The Broker: Mr. Quill.
Peter Quill: Broker. The orb. As commissioned.
The Broker: Where’s Yondu?
Peter Quill: Wanted to be here, sends his love. And told me to tell you, that you got the best ...
As you say, the film starts in 1988:
Then, right after the Marvel logo:
So, it takes place in 2014.
Marvel has also published a prequel comic, that establishes that GotG takes place after The Collector receives the Aether.
Vin Diesel has experience as a low-vocabulary voice actor.
Vin Diesel plays D&D.
Vin Diesel talks about his being Groot in this video, says something about how Groot needs a "formidable voice." I can think of few more formidable.
This is from Geek Tyrant, who lifted an Empire interview with the film's director, James Gunn:
"I think it was some combination of me and the editor Fred Raskin who
said, ‘Let’s put Howard The Duck in there. What if The Collector looks
over and sees Howard The Duck sitting there?’ And I wrote down the
line, ‘Whaddya let it lick you like that for? ...
They are probably using Wormholes.
Throughout both movies, our heroes refer to distances of travel as “jumps.” It’s never really explained what they mean by this, but based on the sequences of this travel, it seems to be referring to a network of specific intergalactic routes that make up an interstellar “highway” of sorts. To go from Point A to Point B, ...
There is no significance, and it doesn't seem to be a running gag either.
As per this twitter conversation between a fan and Guardians of the Galaxy director James Gunn;
"Hey @JamesGunn was Star Lord's 12% plan from GoTG a deliberate reference to Stark's 12% credit from Avengers or was it a happy coincidence?"
"No. The number 12 is often used in ...
tl;dr: Assuming that he knew about the 4th Infinity Stone stone before his vision, he most likely learned about it sometime off-screen, between Guardians of the Galaxy and Avengers: Age of Ultron.
First of all, we can assume that Thor probably has fairly in-depth knowledge of the Infinity Stones, given that his friends do. This seems to be part of the ...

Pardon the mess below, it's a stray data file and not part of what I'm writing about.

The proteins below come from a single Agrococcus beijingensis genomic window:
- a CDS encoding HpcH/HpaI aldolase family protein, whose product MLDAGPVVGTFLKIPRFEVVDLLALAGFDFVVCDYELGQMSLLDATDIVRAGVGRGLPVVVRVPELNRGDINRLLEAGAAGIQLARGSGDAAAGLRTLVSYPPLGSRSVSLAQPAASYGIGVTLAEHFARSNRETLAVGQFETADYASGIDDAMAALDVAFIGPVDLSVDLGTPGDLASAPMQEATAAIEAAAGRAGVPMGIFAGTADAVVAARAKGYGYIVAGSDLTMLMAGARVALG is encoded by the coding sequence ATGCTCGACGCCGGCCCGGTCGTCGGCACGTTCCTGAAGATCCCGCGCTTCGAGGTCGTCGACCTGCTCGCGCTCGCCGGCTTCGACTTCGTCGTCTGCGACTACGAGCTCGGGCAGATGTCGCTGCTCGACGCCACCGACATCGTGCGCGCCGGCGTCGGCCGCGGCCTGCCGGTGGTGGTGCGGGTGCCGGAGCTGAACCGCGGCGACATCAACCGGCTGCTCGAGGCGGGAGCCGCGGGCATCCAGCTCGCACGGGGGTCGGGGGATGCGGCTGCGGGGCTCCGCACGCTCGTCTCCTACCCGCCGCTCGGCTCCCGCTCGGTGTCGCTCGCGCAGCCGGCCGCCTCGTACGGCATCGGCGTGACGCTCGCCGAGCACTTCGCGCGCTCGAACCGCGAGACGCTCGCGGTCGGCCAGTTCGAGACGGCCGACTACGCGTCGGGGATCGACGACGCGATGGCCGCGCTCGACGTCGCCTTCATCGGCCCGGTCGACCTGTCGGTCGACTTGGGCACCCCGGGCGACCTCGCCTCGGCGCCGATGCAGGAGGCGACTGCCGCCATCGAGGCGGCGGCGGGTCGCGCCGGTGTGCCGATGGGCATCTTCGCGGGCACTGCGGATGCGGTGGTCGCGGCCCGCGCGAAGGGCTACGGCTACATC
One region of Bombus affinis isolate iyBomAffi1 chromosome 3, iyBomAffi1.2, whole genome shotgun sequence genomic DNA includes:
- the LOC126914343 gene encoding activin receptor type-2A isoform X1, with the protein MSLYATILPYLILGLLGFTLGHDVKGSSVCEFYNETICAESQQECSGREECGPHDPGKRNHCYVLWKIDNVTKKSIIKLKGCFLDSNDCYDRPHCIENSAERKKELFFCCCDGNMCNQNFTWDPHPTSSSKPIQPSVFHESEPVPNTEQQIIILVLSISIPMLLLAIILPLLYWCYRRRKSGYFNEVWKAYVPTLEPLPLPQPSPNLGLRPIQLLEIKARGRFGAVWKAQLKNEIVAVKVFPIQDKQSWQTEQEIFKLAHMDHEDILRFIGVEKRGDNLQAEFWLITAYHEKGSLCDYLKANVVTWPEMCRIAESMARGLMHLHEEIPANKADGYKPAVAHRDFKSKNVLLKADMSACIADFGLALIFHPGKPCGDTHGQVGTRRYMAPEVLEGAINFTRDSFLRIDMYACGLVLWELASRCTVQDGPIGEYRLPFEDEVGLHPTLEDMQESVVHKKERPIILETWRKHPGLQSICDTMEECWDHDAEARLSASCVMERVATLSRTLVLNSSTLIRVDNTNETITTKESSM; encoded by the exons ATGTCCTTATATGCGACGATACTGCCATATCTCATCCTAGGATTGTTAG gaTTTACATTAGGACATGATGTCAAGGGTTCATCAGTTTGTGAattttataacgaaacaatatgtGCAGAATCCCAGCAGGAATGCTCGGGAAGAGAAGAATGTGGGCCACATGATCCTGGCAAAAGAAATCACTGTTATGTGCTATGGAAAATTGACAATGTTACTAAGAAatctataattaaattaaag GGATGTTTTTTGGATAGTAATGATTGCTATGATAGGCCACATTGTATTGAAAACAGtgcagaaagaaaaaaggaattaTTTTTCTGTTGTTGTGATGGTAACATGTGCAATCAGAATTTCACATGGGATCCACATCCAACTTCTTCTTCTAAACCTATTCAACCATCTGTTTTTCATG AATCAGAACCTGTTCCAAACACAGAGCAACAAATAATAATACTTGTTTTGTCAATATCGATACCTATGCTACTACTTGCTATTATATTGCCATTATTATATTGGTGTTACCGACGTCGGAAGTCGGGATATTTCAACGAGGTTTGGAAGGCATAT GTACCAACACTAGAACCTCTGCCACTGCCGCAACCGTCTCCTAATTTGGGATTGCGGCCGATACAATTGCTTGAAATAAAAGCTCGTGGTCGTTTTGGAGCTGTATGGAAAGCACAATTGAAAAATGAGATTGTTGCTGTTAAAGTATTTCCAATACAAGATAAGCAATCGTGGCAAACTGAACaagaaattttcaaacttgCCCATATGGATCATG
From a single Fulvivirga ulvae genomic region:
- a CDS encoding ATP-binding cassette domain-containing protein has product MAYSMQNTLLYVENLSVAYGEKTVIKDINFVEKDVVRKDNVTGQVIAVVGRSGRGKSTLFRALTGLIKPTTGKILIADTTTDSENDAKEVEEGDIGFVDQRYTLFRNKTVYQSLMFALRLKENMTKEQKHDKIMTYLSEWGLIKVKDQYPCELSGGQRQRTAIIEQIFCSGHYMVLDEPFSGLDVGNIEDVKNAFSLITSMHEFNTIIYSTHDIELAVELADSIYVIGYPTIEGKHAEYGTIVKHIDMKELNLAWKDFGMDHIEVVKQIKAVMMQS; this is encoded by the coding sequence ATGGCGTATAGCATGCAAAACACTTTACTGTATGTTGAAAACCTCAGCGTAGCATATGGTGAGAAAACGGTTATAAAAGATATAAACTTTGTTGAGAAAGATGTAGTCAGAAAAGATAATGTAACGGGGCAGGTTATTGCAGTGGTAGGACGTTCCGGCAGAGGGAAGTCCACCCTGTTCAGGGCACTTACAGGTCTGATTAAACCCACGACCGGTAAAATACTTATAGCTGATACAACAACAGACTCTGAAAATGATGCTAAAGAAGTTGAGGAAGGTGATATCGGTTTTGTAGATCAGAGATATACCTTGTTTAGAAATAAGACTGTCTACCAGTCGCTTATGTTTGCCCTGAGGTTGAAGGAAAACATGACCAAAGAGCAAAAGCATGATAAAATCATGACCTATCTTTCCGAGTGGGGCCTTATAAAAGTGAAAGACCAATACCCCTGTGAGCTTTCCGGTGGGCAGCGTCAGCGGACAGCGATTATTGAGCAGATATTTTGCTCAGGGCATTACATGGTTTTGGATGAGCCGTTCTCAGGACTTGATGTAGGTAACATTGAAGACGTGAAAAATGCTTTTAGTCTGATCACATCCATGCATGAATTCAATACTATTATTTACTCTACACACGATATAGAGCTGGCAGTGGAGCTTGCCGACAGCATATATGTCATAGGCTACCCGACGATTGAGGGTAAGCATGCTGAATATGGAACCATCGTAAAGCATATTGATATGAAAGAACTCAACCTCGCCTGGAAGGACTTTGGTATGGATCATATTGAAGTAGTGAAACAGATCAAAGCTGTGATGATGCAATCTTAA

If they do believe, that's undetermined, but it doesn't have to imply any belief, at all.
"Oh my God" has evolved into a fairly common epithet in modern American English use. When used that way, it does not denote any specific god, or a belief in any god, at all.
Atheists and agnostics will use that phrase, or "Jesus Christ," or "Holy cow," or even more ...
They're both jokes. Raccoon asks for the leg just to mess with Peter (and that prisoner) and he asks for the eye later as a call-back to that joke.
Raccoon: Oh, I was just kidding about the leg. I just need these two things.
Raccoon: I thought it'd be funny! Was it funny? What'd he look like, hopping around?
I believe that destructive effect is only for the Power Stone. All the others are held without a problem multiple times as you pointed out in many MCU films. But when someone as strong as Thanos removes the Power Stone from the Gauntlet to power punch Captain Marvel, it shows him struggling and in pain from using it like that, before quickly placing it back.
I messaged Jesse Hildreth, the ILM animator who was responsible for that sublime little dancing Groot at the end and he told me that Vin Diesel definitely did not perform mo-cap for that shot, and in fact it was James Gunn who performed it for the reference footage!